Yasuhide Ito (b. 1960) is one of Japan’s premier composers of original music for wind band.  He is best known for his 1990 suite for wind band Gloriosawhich is performed frequently all over the world.  He has written several dozen other pieces for band and other media, including symphonies for band and at least one full opera, going back to his first band work, On the March, of 1978, written when he was in his third year of high school.  Ito is also a renowned pianist, conductor, lecturer, and translator.

As you will see below, Ryukuan Fantasy exists in many different versions, all created by Ito himself.  Here are his program notes, as featured in both the score and on the Bravo Music website, from the revised band version of 1998 (not to be confused with the band and piano version of 1999):

Based on the Okinawan Folksong Asadoya Yunta.
Originally sung in a slow cantabile style, this exciting musical arrangement has an energetic rhythmic drive and momentum. The original version is for 2 pianos with 8 hands and was commissioned by the Yo-gen-kai association in March, 1997. It was premiered by the Okinawa Prefectural University of Arts professor Setsuko Iwasaki and her students.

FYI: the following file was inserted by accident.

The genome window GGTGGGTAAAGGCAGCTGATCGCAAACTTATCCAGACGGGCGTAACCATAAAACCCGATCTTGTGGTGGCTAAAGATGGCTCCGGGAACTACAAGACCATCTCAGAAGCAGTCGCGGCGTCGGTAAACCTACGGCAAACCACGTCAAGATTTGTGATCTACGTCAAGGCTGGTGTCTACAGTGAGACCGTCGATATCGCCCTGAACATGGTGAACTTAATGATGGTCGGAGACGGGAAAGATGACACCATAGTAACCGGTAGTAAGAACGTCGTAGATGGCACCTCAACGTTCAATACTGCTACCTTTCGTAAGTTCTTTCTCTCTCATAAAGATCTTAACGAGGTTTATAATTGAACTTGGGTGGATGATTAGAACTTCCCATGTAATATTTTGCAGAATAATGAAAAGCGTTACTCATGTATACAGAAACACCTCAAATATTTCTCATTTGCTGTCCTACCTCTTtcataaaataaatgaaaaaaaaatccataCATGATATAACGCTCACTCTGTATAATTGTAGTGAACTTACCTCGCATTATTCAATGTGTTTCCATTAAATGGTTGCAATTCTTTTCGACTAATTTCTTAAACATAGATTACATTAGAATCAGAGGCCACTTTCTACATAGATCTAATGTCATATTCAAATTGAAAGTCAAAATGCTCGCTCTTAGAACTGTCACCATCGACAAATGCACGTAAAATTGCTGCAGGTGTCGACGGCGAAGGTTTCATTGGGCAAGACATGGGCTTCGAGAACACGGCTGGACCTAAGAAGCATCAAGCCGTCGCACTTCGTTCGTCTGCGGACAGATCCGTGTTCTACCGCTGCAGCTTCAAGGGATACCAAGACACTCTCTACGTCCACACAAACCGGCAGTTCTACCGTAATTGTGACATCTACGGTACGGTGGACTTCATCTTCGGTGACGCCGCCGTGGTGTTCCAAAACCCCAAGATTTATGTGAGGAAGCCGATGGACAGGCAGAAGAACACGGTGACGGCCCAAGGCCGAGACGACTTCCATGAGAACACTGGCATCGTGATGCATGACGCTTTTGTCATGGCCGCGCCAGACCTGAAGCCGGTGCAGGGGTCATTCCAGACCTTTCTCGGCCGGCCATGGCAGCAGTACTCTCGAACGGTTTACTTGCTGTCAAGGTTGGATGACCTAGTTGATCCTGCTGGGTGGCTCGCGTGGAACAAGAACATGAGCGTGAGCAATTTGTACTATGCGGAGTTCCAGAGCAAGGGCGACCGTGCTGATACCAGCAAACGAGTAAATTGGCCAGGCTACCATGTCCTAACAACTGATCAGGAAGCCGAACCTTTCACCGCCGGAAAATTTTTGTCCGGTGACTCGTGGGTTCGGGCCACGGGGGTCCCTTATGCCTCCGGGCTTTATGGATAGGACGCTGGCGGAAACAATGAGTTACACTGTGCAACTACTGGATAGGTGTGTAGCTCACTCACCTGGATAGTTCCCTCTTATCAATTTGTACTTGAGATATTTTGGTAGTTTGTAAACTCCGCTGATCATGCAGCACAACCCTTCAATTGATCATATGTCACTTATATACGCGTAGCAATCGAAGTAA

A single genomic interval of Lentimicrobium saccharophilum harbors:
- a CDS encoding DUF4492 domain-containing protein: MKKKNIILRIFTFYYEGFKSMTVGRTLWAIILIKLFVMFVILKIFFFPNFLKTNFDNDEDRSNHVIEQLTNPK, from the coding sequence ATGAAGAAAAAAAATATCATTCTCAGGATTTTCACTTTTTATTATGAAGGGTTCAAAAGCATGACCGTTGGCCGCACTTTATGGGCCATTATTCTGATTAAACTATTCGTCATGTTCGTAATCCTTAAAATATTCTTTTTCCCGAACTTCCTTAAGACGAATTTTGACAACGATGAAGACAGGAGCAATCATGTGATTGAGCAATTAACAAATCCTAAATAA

Other arrangements include: 2 pianos for 4 hands, one piano for 4 hands, solo piano, violin and piano, soprano saxophone and piano, piano sextet, saxophone quartet, violin with saxophone quartet and piano, saxophone quintet and piano, saxophone quartet and piano, marimba sextet, and piano and wind orchestra.

The first band version was commissioned and premiered by Toshima-Ku Wind Orchestra conducted by Ito himself. It was featured composition in the January 1999 issue of Band Journal (the popular Japanese wind band monthly by ONGAKU NO TOMO SHA). Later, it was re-commissioned and re-orchestrated for the Hamamatsu Municipal High School Band conducted by Hideki Koshiba. Since the original version was composed for piano, its strongly percussive character must remain.

Here are just a few of those versions.  I am looking at the straight wind band version, which sounds like this:

There is also a version for wind band and piano:

Then there’s the saxophone quartet version:

And the saxophone quintet with piano version:

Here is sort of a contemporary folk-flavored take on the traditional tune:

This other WordPress blog digs deeper into the original tune – it is INDISPENSABLE reading and listening for anyone interested in the way this melody has spread around the world.  This article from The Ohio State University adds further context and history.

More on the composer on Wikipedia, Bravo Music, and his own website.